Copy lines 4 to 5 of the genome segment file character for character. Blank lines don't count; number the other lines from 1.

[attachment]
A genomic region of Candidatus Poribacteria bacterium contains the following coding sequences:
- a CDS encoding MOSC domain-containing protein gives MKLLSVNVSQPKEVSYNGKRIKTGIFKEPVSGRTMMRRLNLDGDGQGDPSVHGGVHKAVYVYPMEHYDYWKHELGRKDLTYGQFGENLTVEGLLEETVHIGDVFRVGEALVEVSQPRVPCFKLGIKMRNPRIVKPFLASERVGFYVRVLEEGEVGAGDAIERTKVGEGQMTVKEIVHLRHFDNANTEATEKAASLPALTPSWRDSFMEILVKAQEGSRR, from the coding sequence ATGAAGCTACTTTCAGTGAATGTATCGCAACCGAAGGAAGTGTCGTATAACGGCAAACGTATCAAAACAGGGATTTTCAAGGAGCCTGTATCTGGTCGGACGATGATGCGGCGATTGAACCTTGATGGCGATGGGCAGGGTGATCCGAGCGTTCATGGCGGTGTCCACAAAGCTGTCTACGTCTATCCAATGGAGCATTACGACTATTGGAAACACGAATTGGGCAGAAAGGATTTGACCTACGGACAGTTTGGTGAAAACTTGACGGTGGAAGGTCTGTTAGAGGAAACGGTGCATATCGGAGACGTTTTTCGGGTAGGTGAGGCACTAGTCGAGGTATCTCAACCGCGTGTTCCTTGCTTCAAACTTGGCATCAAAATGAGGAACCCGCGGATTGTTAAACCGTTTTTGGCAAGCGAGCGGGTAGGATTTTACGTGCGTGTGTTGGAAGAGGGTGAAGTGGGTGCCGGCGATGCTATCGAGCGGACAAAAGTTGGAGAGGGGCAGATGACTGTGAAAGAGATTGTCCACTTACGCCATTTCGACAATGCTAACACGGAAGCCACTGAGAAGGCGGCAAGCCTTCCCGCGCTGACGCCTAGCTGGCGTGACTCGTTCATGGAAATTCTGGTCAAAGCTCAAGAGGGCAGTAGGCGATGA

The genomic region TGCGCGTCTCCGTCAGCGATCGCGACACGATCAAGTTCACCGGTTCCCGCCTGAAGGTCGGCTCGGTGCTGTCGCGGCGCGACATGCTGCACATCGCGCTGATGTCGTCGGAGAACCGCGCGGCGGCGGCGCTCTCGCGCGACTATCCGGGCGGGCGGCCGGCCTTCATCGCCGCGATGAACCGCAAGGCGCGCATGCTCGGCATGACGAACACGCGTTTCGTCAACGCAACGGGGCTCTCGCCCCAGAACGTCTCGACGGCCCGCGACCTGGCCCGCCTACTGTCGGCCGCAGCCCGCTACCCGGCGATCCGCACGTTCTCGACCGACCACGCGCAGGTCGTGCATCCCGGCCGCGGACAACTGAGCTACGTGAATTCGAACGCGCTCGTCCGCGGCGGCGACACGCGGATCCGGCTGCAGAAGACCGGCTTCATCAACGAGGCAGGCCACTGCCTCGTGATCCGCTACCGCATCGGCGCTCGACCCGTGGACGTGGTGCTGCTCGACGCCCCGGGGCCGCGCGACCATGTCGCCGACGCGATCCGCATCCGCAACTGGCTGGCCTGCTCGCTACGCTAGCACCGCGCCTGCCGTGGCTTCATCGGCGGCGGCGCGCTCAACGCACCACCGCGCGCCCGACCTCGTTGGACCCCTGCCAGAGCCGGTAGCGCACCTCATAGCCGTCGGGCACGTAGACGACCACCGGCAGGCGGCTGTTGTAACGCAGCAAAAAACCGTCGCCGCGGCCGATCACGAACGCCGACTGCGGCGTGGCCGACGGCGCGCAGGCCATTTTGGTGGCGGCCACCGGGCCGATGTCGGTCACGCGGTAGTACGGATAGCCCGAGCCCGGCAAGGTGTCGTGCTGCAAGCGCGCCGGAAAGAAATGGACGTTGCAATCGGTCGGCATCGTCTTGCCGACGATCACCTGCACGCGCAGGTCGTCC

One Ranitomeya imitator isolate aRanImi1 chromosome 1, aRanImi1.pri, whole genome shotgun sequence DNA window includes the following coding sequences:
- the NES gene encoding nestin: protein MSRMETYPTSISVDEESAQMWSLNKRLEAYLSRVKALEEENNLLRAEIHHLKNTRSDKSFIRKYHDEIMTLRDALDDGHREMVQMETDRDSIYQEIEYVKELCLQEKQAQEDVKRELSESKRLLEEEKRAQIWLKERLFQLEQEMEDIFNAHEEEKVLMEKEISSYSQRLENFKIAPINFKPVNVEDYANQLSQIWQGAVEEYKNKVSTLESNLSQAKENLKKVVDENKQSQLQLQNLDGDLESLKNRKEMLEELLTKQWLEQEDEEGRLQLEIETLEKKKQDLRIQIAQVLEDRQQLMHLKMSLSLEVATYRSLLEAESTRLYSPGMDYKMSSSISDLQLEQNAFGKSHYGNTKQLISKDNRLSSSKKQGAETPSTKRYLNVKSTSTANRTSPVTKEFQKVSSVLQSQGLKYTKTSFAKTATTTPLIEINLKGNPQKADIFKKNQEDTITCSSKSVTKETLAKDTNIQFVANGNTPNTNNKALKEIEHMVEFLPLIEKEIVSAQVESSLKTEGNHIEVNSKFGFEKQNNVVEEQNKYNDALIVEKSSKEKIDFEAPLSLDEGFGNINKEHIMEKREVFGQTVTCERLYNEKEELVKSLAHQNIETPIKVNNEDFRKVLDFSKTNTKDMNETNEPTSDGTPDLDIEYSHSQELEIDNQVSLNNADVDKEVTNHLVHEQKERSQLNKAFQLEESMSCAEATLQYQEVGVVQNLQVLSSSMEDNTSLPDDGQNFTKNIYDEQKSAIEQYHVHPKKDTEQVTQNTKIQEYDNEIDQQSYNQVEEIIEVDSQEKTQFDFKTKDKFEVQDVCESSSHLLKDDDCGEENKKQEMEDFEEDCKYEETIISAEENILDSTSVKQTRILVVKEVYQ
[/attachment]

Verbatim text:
One Ranitomeya imitator isolate aRanImi1 chromosome 1, aRanImi1.pri, whole genome shotgun sequence DNA window includes the following coding sequences:
- the NES gene encoding nestin: protein MSRMETYPTSISVDEESAQMWSLNKRLEAYLSRVKALEEENNLLRAEIHHLKNTRSDKSFIRKYHDEIMTLRDALDDGHREMVQMETDRDSIYQEIEYVKELCLQEKQAQEDVKRELSESKRLLEEEKRAQIWLKERLFQLEQEMEDIFNAHEEEKVLMEKEISSYSQRLENFKIAPINFKPVNVEDYANQLSQIWQGAVEEYKNKVSTLESNLSQAKENLKKVVDENKQSQLQLQNLDGDLESLKNRKEMLEELLTKQWLEQEDEEGRLQLEIETLEKKKQDLRIQIAQVLEDRQQLMHLKMSLSLEVATYRSLLEAESTRLYSPGMDYKMSSSISDLQLEQNAFGKSHYGNTKQLISKDNRLSSSKKQGAETPSTKRYLNVKSTSTANRTSPVTKEFQKVSSVLQSQGLKYTKTSFAKTATTTPLIEINLKGNPQKADIFKKNQEDTITCSSKSVTKETLAKDTNIQFVANGNTPNTNNKALKEIEHMVEFLPLIEKEIVSAQVESSLKTEGNHIEVNSKFGFEKQNNVVEEQNKYNDALIVEKSSKEKIDFEAPLSLDEGFGNINKEHIMEKREVFGQTVTCERLYNEKEELVKSLAHQNIETPIKVNNEDFRKVLDFSKTNTKDMNETNEPTSDGTPDLDIEYSHSQELEIDNQVSLNNADVDKEVTNHLVHEQKERSQLNKAFQLEESMSCAEATLQYQEVGVVQNLQVLSSSMEDNTSLPDDGQNFTKNIYDEQKSAIEQYHVHPKKDTEQVTQNTKIQEYDNEIDQQSYNQVEEIIEVDSQEKTQFDFKTKDKFEVQDVCESSSHLLKDDDCGEENKKQEMEDFEEDCKYEETIISAEENILDSTSVKQTRILVVKEVYQ